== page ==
Hud Bannon is a ruthless young man who tarnishes everything and everyone he touches. Hud represents the perfect embodiment of alienated youth, out for kicks with no regard for the ... See full summary »
Drifter Chance Wayne returns to his hometown after many years of trying to make it in the movies. Arriving with him is a faded film star he picked up along the way, Alexandra Del Lago. ... See full summary »
Up and coming, young lawyer Anthony Lawrence faces several ethical and emotional dilemmas as he climbs the Philadelphia social ladder. His personal and professional skills are tested as he ... See full summary »
The destiny of three soldiers during World War II. The German officer Christian Diestl approves less and less of the war. Jewish-American Noah Ackerman deals with antisemitism at home and ... See full summary »
An American Army officer is recruited by the yet to exist Israel to help them form an army. He is disturbed by this sudden appeal to his jewish roots. Each of Israel's Arab neighbors has ... See full summary »
The theme is the founding of the state of Israel. The action begins on a ship filled with Jewish immigrants bound for Israel who are being off loaded on Cyprus. An Intelligence officer succeeds in getting them back on board their ship only to have the harbor blocked by the British with whom they must negotiate. The second part of the film is about the situation in Israel as independence is declared and most of their neighbors attack them. Written by
John Vogel <email@example.com>
The U.S.S. President Warfield renamed the S.S. Exodus was used as a troop transport by the British and Americans during WWII. In November of 1946, she was sold to an agent of the Jewish political group Haganah, The Potomac Shipwrecking Co. of Washington, D.C. The ship is named after David Warfield, the president of The Seaboard Air Line Railroad and The Old Bay Line who operated a fleet of steamships. The USS President Warfield was part of the fleet. Their train line was best known for a daily excursion to Florida nicknamed The Orange Blossom Special which inspired the popular American song. David Warfield was also the paternal uncle of Wallis Warfield Simpson, whose marriage was responsible for the abdication of Duke of Windsor. The Warfield family line claims two former Maryland Governors; F. Scott Fitzgerald, author of _ "The Great Gatsby (2013)"_; Paul Warfield Tibbets, the pilot of The Enola Gay and General Edwin Warfield III, the Adjutant General of the Maryland National Guard from 1970 to 1979. See more »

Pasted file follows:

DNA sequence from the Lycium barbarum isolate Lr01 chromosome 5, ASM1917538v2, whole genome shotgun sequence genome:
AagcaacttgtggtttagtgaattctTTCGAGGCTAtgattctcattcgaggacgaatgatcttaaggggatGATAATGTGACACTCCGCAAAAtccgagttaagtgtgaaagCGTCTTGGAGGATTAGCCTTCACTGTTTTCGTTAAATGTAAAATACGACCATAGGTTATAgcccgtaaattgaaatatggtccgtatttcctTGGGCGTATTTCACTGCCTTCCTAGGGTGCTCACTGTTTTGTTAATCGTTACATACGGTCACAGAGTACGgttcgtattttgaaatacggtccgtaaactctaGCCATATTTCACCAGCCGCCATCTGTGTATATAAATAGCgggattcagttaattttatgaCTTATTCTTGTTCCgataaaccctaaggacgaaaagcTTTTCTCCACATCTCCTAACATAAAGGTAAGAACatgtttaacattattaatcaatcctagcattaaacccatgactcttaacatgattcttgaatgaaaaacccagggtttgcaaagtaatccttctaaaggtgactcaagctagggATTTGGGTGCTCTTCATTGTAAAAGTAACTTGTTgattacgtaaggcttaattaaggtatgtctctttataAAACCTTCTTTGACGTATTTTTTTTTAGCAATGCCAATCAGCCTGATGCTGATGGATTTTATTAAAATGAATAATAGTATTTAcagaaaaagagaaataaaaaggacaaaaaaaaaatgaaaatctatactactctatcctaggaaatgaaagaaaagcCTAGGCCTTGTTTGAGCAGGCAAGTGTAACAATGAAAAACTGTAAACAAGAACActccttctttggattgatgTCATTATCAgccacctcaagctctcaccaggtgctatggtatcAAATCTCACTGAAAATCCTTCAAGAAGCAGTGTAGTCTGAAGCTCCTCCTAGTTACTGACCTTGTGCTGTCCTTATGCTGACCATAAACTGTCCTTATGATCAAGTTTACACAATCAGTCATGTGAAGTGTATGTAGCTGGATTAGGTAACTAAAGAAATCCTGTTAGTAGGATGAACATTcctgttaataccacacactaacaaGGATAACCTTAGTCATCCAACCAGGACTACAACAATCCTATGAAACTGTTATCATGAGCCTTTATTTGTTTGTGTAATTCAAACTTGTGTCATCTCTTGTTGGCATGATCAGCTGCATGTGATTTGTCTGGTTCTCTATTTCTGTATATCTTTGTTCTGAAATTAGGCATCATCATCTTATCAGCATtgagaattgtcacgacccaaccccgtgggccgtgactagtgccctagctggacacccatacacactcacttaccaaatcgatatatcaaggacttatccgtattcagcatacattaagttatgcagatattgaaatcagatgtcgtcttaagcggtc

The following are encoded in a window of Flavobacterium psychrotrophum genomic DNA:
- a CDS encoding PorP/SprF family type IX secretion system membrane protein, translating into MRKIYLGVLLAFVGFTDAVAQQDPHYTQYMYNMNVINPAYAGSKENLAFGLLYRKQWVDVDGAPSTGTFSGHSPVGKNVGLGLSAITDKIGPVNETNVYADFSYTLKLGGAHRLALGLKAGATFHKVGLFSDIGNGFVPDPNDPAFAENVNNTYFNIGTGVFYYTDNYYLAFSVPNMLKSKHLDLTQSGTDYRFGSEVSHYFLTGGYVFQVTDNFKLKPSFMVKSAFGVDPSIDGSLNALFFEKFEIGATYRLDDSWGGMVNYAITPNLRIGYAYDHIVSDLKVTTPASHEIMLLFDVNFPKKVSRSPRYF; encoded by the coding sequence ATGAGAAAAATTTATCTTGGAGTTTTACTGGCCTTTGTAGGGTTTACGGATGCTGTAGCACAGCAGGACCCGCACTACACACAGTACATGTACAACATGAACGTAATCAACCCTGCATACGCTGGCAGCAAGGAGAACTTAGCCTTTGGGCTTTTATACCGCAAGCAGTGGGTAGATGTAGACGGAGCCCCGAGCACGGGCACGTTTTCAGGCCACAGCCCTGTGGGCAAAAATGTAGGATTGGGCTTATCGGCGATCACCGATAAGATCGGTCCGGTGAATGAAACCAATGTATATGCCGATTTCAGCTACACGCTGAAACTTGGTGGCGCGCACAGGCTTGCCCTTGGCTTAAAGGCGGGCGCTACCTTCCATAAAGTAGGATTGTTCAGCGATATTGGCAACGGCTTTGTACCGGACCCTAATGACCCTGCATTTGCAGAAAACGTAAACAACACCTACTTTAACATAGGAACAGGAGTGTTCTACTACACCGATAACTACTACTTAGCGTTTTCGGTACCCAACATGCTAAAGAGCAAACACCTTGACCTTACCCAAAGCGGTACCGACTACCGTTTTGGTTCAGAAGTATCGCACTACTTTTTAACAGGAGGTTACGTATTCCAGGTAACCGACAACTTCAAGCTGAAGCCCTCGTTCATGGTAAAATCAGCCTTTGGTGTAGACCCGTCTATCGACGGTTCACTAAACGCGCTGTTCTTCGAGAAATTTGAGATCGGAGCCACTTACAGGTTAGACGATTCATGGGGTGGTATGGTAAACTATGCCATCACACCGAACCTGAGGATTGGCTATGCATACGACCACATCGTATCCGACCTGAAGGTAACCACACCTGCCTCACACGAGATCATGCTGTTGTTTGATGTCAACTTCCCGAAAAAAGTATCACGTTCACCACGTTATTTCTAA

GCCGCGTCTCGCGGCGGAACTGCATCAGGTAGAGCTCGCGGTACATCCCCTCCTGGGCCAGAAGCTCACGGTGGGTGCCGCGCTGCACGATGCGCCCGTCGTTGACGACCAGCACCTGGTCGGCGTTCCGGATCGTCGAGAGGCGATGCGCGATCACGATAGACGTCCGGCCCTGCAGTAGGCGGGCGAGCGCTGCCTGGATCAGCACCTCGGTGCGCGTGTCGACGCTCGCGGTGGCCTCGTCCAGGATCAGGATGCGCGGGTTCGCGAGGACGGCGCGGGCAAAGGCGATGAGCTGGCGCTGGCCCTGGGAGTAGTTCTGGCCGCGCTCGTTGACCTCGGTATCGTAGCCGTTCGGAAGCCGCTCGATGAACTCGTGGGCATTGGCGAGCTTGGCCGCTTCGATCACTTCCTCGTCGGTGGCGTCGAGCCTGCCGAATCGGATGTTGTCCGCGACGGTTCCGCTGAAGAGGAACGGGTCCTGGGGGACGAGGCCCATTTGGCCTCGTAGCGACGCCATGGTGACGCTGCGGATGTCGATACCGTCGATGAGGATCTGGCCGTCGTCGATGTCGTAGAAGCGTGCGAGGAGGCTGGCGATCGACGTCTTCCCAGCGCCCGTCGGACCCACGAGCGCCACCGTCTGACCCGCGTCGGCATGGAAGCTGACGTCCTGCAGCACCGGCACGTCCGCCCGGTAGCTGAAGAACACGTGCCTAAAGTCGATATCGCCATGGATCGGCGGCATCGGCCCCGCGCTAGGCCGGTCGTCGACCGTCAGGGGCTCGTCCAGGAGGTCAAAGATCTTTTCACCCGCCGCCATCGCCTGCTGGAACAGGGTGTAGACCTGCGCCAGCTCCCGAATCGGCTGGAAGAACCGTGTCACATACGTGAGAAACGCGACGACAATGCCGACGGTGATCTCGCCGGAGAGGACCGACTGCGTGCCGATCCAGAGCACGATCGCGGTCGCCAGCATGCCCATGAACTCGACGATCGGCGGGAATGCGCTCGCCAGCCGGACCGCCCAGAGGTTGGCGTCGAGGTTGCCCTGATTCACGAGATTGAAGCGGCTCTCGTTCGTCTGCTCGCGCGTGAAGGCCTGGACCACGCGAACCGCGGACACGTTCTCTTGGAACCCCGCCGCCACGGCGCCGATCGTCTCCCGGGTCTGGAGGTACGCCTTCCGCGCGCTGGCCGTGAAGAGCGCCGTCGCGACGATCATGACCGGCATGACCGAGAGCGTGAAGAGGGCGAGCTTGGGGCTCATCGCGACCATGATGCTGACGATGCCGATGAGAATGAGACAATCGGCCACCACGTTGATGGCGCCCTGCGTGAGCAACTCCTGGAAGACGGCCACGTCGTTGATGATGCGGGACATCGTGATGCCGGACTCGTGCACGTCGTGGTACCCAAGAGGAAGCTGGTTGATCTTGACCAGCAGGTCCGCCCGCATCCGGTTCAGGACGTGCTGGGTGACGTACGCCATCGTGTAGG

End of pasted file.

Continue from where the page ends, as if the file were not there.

There are many moments throughout the film where the shadows of the camera equipment can be seen. See more »
The island of Cyprus, madame. World famous for beauty, and long, tragic history. Been conquered many times, conquered by Phoenicians, Assyrians, Persians, Macedonians; also conquered by Greeks, Romans, Byzantines, Turks. Purchased from Turkey by your esteemed self, the British Empire. All Cyprus most wanted the British.
I'm an American.
Fond of Americans, also; we Cypriots are fond of everybody.
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Opening credits shown over a background of flames. See more »
Early in the film, while discussing the squabbling between Jews and Arabs over Palestine, an exasperated Eva Marie Saint sighs and asks "How is it all going to end?" How indeed! It is a question the world has asked for more than half a century, and to date there is no answer in sight.
Concerning the creation of the Jewish state of Israel, the 1958 Leon Uris novel EXODUS was among the great bestsellers of its era and remains widely read to this day. The 1960 film version was also widely admired at the time of its release--but it is seldom seen today. There is a reason for that. In spite of its reputation, the film is remarkably slapdash. The cinematography is poor, lacking arresting visuals and often so sloppy that the shadows of the boom mikes are visible here, there, and everywhere throughout the film. The sound mix is also quite poor, with post-production effects as much off the mark as they are on. But the great flaws here are the script and the cast.
Written for the screen by Dalton Trumbo, the script has a very artificial and very talky quality. This might be overlooked if Trumbo actually had anything to say in the process--but he does not, and a remarkably gifted cast struggles vainly against one artificial line after another. Paul Newman is horrifically miscast; Eva Marie Saint, Ralph Richardson, and Lee J. Cobb fare a bit better, but Jill Haworth is chiefly memorable for giving the single worst performance in the film. As for Sal Mineo's much lauded performance, today it seems extremely theatrical.
Even so, EXODUS would remain passable were it not for the incredibly naive brand of Zionism the film adopts. More than fifty years later after endless wars, waves of terrorism, and failed peace talks we all know that it was NEVER as simple as this movie would have us believe. When all is said and done, the most memorable thing about EXODUS is the Academy Award-winning score by Ernest Gold, which really is as good as every one says it is.
The film is presently available to the homemarket as a no-frills DVD. Final thought: it has moments of interest and on rare occasions even brilliance, but those moments are few and far between. Best left to those who remember it fondly from its 1960 debut.
Gary F. Taylor, aka GFT, Amazon Reviewer
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